P.S. Next time I do a “bling” shirt I’ll be sure to use either darker vinyl or a darker shirt so that everything “pops”!
It has been a while so I figured I’d better catch you all up on what’s been going on in my world! I made quite a few handmade gifts for Christmas, but in my haste I forgot to take pictures of many of them! Arrggh! However, I did take pictures of these super cute bags that I made for my secret santa and for my child’s teacher. They were both super easy to make with my Cricut Explore (it took me less than 20 minutes to make both bags)! I used the inexpensive tote bags from Hobby Lobby and Cricut heat transfer vinyl. You just iron it on when you are finished cutting and weeding (weeding is taking away the extra vinyl you don’t want to iron onto the finished product).
The first bag was made by using an existing graphic from the Cricut subscription library and then using a rectangle and the slice feature in Cricut design space to get rid of the words and graphics I didn’t want and then typing in the new words and inserting a basketball. I L.O.V.E. the slice feature!
The second bag was made by selecting a graphic from the library, typing the teacher’s name, overlapping the two just a little and then welding the graphic andd the letters together. It sounds complicated, but it is literally just a few clicks to make this happen.
Thanks for checking out my post!
Sooo, I am doing this blogpost from my ipad and I can’t find the stupid registered trademark symbol so I won’t type the name of the candy bar. However, I can tell you that it s a copycat version of a candy bar whose name means the same as a “small laugh” :). I got the recipe from pintrest which was actually a link to a sugar manufacturer’s website (hint: if you haven’t guessed it yet the name is in the link).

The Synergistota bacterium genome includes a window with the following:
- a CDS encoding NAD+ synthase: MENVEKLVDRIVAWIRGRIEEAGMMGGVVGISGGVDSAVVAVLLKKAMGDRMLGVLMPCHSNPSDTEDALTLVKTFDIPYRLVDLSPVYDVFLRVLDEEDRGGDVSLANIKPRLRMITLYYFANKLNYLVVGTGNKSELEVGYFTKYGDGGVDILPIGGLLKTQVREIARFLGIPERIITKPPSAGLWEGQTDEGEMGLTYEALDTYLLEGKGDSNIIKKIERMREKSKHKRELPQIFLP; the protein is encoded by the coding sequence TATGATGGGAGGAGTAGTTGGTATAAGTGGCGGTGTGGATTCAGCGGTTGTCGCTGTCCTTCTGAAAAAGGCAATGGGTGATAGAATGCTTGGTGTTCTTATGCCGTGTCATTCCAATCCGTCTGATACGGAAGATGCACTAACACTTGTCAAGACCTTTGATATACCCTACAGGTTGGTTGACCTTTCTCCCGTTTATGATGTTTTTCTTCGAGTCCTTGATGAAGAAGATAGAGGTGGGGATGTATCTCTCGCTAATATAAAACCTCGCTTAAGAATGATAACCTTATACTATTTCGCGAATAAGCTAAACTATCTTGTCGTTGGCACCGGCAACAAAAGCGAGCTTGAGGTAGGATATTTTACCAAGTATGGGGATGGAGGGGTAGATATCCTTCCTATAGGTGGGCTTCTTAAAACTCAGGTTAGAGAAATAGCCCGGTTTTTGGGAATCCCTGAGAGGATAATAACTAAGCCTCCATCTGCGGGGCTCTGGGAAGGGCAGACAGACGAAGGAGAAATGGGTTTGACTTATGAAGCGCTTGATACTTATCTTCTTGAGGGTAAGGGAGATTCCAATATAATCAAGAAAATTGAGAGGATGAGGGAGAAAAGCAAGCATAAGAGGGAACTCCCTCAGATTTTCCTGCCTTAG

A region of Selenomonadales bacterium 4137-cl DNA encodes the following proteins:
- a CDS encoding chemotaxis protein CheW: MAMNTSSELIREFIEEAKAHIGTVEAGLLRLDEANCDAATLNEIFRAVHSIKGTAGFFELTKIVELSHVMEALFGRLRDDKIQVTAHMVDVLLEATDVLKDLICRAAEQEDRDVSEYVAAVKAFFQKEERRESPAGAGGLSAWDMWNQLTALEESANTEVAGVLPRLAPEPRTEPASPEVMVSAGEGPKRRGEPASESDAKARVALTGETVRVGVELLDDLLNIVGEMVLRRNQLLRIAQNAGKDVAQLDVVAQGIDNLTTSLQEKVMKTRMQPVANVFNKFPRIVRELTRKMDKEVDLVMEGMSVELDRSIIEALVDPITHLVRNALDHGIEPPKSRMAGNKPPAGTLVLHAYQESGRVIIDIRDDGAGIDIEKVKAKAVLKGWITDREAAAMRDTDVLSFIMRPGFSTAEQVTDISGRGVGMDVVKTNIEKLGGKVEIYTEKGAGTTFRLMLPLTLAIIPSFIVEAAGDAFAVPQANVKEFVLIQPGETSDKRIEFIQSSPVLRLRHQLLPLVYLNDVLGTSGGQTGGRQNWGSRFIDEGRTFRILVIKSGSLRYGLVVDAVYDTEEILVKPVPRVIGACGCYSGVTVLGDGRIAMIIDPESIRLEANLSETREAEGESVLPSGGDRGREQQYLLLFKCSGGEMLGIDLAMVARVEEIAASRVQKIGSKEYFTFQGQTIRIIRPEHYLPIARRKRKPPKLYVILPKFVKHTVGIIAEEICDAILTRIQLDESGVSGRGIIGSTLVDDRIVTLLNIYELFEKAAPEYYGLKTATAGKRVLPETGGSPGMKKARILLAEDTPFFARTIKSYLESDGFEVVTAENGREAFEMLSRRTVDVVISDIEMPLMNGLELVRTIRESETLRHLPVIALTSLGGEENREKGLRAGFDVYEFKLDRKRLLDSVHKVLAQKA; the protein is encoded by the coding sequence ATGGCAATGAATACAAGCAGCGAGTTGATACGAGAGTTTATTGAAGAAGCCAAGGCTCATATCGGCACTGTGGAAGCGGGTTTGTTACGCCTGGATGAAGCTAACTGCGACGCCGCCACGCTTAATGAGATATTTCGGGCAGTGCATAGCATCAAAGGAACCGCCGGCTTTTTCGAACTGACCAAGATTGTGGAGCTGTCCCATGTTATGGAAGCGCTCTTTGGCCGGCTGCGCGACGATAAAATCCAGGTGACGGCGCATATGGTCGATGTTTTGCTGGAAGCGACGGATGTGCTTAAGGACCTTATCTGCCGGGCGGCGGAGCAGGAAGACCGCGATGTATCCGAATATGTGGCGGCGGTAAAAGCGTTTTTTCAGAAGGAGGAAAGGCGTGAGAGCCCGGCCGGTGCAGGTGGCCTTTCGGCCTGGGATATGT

It was super easy to make and will be great Christmas gifts for friends and neighbors!
I did make a few tweaks to the recipe. Instead of using peanuts I used toasted pecans and instead of peanut butter in the chocolate coating I used 1Tbs. coconut oil for the top layer and 1Tbs. coconut oil for the bottom chocolate layer. I also used a longer pan so mine aren’t as thick as the original recipe.
Here is the link to the site!
So…my sweet husband got me the new Cricut Explore for my birthday. We made a deal that I would do some football shirts for him. When I originally priced custom t-shirts they started at $20. I knew that with my new gift I could make them for less than that. Using my PC, the Explore and black, gold and white heat transfer vinyl I was able to design, cut and iron the design onto a polo.
While I still have some learning to do I think my first try went really well. I wasn’t sure if my iron would get hot enough, but it actually got too hot so now I know that I can lower the heat next time. I also tried my hand at converting a jpeg file to a svg file so that I could use a custom design. It wasn’t very difficult, but I think I am going to try to find a cleaner graphic (I pulled it from a google image search so the quality wasn’t that great). I can’t wait to do shirts for me and the kids. When I do I’ll share those as well.